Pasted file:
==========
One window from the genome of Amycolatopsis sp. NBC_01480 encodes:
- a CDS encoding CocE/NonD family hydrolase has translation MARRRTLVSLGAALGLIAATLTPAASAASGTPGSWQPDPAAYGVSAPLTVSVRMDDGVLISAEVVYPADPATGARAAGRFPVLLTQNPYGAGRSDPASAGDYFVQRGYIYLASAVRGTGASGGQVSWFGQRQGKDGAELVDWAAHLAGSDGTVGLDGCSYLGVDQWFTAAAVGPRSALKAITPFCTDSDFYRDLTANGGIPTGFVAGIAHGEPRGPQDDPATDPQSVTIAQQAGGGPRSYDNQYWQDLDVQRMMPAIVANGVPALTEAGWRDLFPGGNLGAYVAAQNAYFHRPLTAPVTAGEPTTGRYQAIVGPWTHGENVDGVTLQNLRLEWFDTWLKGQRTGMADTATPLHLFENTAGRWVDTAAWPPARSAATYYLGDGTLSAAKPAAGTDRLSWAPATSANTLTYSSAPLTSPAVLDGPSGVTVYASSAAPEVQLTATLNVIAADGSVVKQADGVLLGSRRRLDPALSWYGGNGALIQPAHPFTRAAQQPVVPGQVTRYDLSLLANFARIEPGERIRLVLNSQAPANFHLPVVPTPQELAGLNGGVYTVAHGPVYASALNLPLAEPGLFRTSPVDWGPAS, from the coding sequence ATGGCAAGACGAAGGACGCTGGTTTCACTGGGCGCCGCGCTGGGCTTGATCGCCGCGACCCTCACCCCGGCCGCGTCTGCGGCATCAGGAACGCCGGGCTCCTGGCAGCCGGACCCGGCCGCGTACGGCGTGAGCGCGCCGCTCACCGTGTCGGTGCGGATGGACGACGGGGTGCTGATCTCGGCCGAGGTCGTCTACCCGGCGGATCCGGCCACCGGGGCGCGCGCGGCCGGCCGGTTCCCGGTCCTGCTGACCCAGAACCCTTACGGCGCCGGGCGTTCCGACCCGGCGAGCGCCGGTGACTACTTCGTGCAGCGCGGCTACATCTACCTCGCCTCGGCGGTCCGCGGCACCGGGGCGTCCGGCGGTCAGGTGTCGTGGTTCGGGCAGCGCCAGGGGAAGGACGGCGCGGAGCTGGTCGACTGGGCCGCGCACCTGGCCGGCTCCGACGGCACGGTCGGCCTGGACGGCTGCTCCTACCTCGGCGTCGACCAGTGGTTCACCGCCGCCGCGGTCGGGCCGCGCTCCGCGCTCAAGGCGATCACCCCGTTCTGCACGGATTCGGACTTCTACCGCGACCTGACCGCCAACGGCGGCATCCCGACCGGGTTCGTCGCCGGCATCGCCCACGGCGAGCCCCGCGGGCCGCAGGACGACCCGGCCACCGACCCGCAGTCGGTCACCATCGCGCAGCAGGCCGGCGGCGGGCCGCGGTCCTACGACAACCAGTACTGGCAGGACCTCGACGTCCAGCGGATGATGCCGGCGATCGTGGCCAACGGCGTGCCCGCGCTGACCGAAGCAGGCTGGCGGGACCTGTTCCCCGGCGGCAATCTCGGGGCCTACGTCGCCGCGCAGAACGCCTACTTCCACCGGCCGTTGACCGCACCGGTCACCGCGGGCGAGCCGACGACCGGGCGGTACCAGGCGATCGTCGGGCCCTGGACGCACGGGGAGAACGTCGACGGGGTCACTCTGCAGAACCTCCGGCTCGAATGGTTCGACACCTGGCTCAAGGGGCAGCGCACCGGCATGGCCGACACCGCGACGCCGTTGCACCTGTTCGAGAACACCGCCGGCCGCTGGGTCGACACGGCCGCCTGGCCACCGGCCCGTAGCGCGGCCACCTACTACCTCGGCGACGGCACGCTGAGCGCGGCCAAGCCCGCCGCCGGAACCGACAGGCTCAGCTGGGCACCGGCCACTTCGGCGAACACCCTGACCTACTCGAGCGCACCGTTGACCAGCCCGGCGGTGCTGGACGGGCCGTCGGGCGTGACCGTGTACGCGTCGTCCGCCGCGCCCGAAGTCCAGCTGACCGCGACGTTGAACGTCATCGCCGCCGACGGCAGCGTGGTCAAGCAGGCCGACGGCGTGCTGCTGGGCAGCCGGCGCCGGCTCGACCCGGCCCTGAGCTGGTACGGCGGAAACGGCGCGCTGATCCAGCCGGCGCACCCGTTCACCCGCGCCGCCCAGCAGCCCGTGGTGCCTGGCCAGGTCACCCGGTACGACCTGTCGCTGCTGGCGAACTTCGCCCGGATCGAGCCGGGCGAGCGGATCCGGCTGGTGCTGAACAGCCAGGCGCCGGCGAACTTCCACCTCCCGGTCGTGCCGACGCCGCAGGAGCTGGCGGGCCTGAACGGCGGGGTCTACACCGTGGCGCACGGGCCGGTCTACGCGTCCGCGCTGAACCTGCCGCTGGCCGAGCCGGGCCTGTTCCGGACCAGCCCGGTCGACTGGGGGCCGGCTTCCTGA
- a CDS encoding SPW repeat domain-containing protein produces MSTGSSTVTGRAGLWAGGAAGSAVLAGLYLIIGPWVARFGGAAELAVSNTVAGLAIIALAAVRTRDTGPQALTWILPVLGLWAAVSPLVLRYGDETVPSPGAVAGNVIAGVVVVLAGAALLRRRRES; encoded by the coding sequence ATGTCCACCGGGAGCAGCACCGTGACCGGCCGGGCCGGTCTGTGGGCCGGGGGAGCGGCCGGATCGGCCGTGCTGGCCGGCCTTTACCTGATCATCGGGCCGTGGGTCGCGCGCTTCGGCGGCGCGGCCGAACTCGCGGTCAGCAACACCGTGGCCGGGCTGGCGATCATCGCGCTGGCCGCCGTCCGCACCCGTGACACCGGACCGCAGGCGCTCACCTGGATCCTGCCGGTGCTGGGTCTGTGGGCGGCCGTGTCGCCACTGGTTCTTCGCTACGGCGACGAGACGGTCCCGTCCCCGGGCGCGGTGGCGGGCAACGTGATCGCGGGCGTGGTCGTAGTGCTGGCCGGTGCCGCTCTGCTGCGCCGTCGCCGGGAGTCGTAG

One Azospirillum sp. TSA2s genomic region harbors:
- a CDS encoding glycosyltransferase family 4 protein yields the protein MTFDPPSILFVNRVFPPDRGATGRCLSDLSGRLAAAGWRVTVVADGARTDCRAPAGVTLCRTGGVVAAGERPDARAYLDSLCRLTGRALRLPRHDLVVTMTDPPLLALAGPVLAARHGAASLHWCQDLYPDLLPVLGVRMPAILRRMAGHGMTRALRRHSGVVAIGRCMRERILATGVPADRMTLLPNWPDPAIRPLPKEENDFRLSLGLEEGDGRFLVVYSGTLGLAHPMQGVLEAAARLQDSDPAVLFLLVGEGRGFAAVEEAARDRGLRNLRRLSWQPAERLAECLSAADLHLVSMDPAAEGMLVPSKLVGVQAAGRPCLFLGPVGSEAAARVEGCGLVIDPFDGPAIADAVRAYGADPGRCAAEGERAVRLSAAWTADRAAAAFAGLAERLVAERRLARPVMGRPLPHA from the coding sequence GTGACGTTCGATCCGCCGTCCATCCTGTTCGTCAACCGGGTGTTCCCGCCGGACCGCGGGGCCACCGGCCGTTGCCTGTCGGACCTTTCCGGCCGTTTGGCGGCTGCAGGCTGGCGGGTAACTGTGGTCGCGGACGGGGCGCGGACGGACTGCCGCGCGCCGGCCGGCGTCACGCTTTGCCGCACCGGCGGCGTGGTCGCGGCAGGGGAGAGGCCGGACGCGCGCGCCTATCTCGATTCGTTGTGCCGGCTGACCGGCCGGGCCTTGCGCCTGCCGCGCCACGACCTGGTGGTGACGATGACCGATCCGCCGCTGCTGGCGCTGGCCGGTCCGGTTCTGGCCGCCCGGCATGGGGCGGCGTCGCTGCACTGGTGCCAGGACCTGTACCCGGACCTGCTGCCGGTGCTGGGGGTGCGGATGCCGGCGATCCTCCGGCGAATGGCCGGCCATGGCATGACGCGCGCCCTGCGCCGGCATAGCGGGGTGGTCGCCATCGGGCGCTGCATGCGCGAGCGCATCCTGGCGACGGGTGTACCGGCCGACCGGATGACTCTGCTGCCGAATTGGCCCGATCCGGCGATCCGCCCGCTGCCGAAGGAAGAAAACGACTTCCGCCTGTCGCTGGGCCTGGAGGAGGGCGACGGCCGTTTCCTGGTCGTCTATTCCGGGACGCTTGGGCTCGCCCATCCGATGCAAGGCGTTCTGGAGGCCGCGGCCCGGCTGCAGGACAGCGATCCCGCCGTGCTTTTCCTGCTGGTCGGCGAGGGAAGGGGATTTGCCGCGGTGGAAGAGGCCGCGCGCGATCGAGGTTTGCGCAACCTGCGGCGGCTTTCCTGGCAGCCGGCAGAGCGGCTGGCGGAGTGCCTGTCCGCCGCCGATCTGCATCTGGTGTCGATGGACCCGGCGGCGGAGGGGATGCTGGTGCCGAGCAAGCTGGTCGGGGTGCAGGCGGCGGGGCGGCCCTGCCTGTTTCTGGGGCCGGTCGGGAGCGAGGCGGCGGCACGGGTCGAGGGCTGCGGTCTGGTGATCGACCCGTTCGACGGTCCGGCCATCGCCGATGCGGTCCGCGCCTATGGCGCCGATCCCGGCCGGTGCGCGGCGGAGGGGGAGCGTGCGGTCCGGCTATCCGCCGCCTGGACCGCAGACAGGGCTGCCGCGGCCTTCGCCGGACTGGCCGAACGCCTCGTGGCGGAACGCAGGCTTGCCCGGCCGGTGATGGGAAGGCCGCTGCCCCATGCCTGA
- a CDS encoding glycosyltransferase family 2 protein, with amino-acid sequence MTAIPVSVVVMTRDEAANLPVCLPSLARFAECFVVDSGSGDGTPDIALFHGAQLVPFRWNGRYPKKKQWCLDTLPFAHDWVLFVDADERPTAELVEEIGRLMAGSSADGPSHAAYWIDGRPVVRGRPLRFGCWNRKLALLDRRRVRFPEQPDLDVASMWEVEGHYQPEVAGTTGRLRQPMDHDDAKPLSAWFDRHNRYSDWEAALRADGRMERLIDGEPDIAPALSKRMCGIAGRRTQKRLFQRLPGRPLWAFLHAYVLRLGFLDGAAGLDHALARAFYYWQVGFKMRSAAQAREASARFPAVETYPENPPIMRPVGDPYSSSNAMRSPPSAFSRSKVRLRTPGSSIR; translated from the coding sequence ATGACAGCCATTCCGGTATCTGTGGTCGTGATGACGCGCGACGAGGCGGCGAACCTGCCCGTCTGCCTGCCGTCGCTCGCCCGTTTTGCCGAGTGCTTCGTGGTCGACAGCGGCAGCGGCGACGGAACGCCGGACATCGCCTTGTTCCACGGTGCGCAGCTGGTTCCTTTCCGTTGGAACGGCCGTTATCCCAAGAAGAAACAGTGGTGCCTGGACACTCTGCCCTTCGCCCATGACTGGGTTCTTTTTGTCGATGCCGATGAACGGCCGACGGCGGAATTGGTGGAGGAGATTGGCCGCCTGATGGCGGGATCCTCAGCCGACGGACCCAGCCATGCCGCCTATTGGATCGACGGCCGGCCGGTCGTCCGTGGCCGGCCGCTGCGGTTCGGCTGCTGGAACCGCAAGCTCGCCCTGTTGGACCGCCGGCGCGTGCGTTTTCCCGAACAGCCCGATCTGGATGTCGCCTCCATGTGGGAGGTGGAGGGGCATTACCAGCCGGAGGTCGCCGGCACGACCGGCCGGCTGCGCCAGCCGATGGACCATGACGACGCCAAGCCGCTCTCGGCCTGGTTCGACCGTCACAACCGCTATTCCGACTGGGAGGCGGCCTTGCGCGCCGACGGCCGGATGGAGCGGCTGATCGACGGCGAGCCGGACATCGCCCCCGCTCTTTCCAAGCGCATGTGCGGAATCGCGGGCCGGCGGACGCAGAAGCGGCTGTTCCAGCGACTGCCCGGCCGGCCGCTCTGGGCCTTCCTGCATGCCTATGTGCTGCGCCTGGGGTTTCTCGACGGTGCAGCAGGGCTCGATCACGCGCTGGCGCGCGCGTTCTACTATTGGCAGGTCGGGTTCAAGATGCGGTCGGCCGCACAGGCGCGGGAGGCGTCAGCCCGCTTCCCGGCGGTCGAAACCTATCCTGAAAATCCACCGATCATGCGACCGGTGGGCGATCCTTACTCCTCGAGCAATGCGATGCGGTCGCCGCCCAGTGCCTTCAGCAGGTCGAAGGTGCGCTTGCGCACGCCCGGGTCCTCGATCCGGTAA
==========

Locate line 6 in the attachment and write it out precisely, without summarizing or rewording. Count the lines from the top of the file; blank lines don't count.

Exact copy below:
- a CDS encoding glycosyltransferase family 2 protein, with amino-acid sequence MTAIPVSVVVMTRDEAANLPVCLPSLARFAECFVVDSGSGDGTPDIALFHGAQLVPFRWNGRYPKKKQWCLDTLPFAHDWVLFVDADERPTAELVEEIGRLMAGSSADGPSHAAYWIDGRPVVRGRPLRFGCWNRKLALLDRRRVRFPEQPDLDVASMWEVEGHYQPEVAGTTGRLRQPMDHDDAKPLSAWFDRHNRYSDWEAALRADGRMERLIDGEPDIAPALSKRMCGIAGRRTQKRLFQRLPGRPLWAFLHAYVLRLGFLDGAAGLDHALARAFYYWQVGFKMRSAAQAREASARFPAVETYPENPPIMRPVGDPYSSSNAMRSPPSAFSRSKVRLRTPGSSIR; translated from the coding sequence ATGACAGCCATTCCGGTATCTGTGGTCGTGATGACGCGCGACGAGGCGGCGAACCTGCCCGTCTGCCTGCCGTCGCTCGCCCGTTTTGCCGAGTGCTTCGTGGTCGACAGCGGCAGCGGCGACGGAACGCCGGACATCGCCTTGTTCCACGGTGCGCAGCTGGTTCCTTTCCGTTGGAACGGCCGTTATCCCAAGAAGAAACAGTGGTGCCTGGACACTCTGCCCTTCGCCCATGACTGGGTTCTTTTTGTCGATGCCGATGAACGGCCGACGGCGGAATTGGTGGAGGAGATTGGCCGCCTGATGGCGGGATCCTCAGCCGACGGACCCAGCCATGCCGCCTATTGGATCGACGGCCGGCCGGTCGTCCGTGGCCGGCCGCTGCGGTTCGGCTGCTGGAACCGCAAGCTCGCCCTGTTGGACCGCCGGCGCGTGCGTTTTCCCGAACAGCCCGATCTGGATGTCGCCTCCATGTGGGAGGTGGAGGGGCATTACCAGCCGGAGGTCGCCGGCACGACCGGCCGGCTGCGCCAGCCGATGGACCATGACGACGCCAAGCCGCTCTCGGCCTGGTTCGACCGTCACAACCGCTATTCCGACTGGGAGGCGGCCTTGCGCGCCGACGGCCGGATGGAGCGGCTGATCGACGGCGAGCCGGACATCGCCCCCGCTCTTTCCAAGCGCATGTGCGGAATCGCGGGCCGGCGGACGCAGAAGCGGCTGTTCCAGCGACTGCCCGGCCGGCCGCTCTGGGCCTTCCTGCATGCCTATGTGCTGCGCCTGGGGTTTCTCGACGGTGCAGCAGGGCTCGATCACGCGCTGGCGCGCGCGTTCTACTATTGGCAGGTCGGGTTCAAGATGCGGTCGGCCGCACAGGCGCGGGAGGCGTCAGCCCGCTTCCCGGCGGTCGAAACCTATCCTGAAAATCCACCGATCATGCGACCGGTGGGCGATCCTTACTCCTCGAGCAATGCGATGCGGTCGCCGCCCAGTGCCTTCAGCAGGTCGAAGGTGCGCTTGCGCACGCCCGGGTCCTCGATCCGGTAA